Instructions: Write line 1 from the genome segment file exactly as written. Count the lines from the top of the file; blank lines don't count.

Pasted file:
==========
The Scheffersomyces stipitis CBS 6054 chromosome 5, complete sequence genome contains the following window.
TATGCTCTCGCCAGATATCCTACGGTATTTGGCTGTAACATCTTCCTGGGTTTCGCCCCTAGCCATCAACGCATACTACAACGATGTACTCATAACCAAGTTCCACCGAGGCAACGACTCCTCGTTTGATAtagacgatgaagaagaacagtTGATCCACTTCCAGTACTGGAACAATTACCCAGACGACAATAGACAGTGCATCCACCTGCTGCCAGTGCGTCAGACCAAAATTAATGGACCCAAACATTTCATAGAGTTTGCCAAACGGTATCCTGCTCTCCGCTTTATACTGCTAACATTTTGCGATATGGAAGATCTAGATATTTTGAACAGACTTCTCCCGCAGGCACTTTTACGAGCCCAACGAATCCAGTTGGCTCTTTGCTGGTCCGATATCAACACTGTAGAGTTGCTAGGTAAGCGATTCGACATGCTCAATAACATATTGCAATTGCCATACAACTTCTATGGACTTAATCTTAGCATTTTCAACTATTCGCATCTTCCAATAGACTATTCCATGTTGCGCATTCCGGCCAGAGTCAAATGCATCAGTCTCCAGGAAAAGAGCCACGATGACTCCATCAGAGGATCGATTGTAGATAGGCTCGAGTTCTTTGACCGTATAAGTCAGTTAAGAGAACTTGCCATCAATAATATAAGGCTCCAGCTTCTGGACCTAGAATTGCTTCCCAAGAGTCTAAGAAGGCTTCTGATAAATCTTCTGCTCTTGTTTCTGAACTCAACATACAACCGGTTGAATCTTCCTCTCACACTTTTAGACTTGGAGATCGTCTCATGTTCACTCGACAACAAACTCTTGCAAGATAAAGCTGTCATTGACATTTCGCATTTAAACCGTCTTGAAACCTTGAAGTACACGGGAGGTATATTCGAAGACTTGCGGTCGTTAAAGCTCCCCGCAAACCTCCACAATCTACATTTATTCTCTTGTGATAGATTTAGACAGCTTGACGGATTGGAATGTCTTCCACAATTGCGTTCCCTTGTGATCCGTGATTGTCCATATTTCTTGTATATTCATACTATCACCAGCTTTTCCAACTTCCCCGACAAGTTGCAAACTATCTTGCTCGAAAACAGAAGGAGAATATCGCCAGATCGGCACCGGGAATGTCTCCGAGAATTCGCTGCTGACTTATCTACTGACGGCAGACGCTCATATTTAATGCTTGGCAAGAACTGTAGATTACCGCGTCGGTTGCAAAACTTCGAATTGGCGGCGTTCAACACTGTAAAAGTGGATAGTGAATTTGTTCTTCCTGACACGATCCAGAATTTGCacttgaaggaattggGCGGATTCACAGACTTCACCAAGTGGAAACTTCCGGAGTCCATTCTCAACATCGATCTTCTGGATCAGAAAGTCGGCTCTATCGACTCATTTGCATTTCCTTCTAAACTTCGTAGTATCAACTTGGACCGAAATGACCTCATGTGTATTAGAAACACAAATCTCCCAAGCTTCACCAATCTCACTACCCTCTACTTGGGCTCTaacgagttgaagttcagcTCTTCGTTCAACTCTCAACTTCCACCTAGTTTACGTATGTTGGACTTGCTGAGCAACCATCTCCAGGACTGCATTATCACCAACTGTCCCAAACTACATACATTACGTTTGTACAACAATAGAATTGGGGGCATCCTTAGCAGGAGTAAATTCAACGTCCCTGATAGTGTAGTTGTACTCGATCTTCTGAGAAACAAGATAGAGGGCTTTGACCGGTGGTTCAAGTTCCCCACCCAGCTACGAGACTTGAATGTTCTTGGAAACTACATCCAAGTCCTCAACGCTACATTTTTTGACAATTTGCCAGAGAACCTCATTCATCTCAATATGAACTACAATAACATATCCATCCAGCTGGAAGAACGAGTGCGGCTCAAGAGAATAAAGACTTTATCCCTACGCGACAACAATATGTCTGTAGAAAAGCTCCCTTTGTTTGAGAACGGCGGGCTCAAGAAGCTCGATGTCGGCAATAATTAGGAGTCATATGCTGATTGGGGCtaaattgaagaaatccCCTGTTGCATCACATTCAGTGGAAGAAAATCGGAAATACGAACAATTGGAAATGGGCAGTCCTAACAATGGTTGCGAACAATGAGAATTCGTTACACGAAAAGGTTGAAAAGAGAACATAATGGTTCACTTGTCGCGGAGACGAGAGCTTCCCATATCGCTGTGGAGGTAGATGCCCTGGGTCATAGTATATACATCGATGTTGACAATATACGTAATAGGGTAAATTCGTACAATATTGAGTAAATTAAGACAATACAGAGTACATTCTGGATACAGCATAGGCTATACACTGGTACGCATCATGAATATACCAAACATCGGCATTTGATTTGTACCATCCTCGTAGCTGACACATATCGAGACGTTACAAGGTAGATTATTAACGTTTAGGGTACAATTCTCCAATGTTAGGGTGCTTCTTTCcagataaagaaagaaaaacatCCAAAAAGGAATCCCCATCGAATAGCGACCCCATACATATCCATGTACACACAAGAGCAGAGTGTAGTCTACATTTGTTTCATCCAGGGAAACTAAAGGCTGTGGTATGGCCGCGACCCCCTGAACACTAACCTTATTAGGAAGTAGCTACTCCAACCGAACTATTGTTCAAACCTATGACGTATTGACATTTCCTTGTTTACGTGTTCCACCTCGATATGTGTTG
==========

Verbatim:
The Scheffersomyces stipitis CBS 6054 chromosome 5, complete sequence genome contains the following window.